Identifying the Appropriate Competitive Set
Unless a product is a monopoly, every brand has competition. The consumer evaluates brands within a competitive set, in which all brands include shared characteristics and minimum requirements. For example, for consumers to consider a brand in the competitive set called “grocery stores,” a retail outlet must have a produce section, or it is not considered a grocery store. The label “organic food” must meet standards set and revised annually by a national board. To call oneself a “low-cost provider” won’t pass muster if “low-cost” earns the scorn of social media. In some cases, membership in a category is determined by regulation. Only sparkling wines that come from a certain region in France may be called champagne. Choosing the appropriate competitive set is critical, because a brand delineates its differential advantage in comparison to the other brands in that set. With Origins, the Estée Lauder Companies identified luxury department store cosmetics as the brand’s competitive set, and consumers accepted that. But with Oprah’s endorsement and the brand’s profile, which included stand-alone mall stores, Origins’ reference-set identity became blurred. Was it a high-end department store brand? A specialty retail brand targeted to a niche need? And could it be both at the same time?
Offering a Sustainable Competitive Differential Advantage
In addition to being a player in the appropriate competitive set, a strong brand must also offer something special that no other brand in that set can duplicate. Figuring out what this point of differentiation is can be difficult, but three questions can help solve the problem.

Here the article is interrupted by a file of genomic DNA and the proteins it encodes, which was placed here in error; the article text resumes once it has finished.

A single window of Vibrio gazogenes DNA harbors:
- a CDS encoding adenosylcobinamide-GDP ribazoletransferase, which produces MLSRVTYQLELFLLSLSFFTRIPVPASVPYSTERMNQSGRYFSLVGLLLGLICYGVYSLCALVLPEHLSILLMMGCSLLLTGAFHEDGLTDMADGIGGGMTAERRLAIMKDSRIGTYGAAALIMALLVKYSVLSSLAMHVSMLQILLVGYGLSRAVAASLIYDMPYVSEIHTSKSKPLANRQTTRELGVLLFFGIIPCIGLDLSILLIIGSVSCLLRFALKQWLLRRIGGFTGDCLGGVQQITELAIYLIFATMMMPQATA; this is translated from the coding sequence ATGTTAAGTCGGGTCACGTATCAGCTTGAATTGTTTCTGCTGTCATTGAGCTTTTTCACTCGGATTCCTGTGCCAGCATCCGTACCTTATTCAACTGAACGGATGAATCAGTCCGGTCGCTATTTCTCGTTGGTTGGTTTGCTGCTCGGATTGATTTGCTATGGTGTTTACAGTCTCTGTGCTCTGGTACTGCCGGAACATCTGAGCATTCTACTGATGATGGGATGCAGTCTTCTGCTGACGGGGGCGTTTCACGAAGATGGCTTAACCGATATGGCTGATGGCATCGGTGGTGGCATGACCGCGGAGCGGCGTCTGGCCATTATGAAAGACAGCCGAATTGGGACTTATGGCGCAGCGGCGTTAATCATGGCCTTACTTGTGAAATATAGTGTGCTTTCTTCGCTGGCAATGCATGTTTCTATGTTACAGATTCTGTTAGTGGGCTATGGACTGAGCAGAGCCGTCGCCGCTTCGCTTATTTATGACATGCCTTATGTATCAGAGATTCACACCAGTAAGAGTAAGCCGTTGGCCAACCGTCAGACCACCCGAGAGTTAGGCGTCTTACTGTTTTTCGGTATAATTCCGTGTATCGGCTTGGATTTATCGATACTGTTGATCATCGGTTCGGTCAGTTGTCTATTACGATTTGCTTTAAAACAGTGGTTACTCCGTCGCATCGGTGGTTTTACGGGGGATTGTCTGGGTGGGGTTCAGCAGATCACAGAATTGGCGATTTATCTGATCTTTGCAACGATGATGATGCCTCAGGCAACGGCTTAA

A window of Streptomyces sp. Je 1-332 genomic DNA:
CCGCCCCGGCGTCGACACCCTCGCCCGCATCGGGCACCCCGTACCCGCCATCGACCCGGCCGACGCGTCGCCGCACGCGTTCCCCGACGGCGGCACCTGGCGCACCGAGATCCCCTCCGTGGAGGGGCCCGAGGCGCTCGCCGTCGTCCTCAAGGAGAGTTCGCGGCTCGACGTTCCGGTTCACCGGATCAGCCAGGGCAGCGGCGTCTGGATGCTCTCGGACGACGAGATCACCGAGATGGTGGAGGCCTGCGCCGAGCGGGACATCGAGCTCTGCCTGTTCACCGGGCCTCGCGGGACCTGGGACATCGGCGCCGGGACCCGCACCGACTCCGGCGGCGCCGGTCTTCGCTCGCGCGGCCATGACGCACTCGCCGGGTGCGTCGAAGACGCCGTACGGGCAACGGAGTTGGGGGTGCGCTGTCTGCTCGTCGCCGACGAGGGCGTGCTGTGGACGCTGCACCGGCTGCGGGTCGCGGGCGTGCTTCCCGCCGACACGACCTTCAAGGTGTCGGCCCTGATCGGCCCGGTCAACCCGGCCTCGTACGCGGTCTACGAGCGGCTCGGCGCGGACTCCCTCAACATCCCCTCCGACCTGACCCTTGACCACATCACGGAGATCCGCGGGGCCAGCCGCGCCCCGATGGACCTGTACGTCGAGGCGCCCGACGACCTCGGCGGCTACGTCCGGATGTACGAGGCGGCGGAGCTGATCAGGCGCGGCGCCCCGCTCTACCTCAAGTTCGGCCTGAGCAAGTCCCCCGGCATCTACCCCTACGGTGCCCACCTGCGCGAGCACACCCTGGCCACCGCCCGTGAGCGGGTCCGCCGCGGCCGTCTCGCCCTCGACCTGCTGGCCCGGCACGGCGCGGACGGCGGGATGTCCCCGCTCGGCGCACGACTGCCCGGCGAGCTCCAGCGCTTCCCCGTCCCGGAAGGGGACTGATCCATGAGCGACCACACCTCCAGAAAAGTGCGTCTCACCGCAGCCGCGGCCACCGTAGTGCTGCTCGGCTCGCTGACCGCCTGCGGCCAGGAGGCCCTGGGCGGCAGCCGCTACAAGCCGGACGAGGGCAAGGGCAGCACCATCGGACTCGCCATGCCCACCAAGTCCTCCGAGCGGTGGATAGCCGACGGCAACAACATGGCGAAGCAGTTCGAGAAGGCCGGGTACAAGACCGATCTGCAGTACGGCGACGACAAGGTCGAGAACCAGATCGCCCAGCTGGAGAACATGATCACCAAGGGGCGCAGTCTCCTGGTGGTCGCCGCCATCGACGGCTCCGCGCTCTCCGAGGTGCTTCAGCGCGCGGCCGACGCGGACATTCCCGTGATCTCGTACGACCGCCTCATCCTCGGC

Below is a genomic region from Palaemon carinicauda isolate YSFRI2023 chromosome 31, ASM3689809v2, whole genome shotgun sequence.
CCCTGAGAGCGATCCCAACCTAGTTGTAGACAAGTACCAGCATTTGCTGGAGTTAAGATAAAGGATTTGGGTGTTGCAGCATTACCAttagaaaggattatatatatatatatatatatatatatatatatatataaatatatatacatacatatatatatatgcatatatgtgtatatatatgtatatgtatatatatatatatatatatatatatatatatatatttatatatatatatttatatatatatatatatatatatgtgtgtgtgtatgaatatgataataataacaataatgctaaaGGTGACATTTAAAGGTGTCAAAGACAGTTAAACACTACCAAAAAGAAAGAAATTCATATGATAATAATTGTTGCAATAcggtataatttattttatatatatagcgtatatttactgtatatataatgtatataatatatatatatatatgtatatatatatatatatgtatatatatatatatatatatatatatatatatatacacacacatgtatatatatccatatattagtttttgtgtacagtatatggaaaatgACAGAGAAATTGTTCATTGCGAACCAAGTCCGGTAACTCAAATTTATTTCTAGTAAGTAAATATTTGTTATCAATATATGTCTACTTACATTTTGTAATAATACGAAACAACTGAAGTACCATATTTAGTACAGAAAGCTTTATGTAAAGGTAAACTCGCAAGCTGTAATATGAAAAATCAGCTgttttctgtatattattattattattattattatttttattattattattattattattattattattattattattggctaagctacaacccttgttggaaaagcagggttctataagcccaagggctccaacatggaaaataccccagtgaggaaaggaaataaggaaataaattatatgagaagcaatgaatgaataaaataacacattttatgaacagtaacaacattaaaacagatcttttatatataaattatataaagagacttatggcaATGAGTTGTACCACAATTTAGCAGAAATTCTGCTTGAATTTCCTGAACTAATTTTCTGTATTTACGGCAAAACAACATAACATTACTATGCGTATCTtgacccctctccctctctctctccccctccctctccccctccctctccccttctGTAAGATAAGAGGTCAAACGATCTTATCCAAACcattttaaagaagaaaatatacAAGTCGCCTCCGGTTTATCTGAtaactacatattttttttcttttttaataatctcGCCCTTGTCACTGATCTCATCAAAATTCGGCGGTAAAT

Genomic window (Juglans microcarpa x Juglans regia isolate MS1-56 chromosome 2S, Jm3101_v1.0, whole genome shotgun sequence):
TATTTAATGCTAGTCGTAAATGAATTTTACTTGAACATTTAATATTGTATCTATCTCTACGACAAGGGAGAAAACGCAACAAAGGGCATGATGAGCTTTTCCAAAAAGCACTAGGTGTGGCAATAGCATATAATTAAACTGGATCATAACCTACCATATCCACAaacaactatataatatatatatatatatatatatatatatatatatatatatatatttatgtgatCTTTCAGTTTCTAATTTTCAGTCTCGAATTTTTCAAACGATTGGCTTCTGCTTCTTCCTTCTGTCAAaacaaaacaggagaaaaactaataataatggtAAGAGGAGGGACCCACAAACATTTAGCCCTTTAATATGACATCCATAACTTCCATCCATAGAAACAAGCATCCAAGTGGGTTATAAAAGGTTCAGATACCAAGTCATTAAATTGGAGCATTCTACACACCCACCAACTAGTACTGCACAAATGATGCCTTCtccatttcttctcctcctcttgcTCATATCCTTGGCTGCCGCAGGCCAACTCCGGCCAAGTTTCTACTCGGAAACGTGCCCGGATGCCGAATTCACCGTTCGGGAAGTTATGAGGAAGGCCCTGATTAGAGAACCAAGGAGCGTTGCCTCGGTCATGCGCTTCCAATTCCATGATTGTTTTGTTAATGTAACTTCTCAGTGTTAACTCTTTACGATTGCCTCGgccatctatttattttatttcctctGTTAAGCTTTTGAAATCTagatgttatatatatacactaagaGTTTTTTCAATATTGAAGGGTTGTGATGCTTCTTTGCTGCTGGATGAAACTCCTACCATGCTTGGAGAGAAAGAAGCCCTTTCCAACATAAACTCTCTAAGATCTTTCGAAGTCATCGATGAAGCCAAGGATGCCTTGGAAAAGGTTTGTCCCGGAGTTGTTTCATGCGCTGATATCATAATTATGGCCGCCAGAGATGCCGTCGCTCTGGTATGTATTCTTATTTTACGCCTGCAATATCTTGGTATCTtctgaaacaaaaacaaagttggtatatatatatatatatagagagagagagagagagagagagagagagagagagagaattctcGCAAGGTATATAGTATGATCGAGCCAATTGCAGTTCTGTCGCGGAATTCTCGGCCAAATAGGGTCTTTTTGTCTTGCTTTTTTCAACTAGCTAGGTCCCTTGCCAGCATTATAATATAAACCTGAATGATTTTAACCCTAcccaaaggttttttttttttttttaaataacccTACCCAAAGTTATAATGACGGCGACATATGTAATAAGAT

1. What do you do better than anyone else? But to answer that question strategically, you have to answer two additional questions.
2. Is the thing that you do better than anyone else important to your target segment?
3. To whom are you comparing yourself?
[su_pullquote]Choosing the appropriate competitive set is critical, because a brand delineates its differential advantage in comparison to the other brands in that set.[/su_pullquote]
Your product might well offer multiple potential advantages, but the one to feature in a strong positioning statement should take into account the answers to all three questions raised. In fact, seeing how these components fit together can explain how the Origins brand began to lose its unique identity. Initially, by being sold in a department store, Origins was positioned against other elegant brands such as Chanel and Yves St. Laurent. Against these brands, its differential advantage was that it was natural and Zen-like. But over time the referent competitive set drifted, and consumers began thinking of Origins not as a high-end department store brand, but rather as a line of eco-friendly aromatherapy cosmetics. Within that competitive set, Origins’ differentiating features became obscured.
Figuring out the appropriate competitive set is critical to positioning. Often this can be identified through either advertising or distribution. For example, products sold in malls are compared with other products in malls, while those sold in drugstores are compared with other drugstore brands. Advertising can also create a competitive set. By advertising 7UP as the “uncola,” marketers were telling consumers to compare that drink with the best-selling colas. That set up flavor as the differentiator. Comparing 7UP instead to other lemon-flavored alternatives would have established carbonation and packaging as the differentiating factors.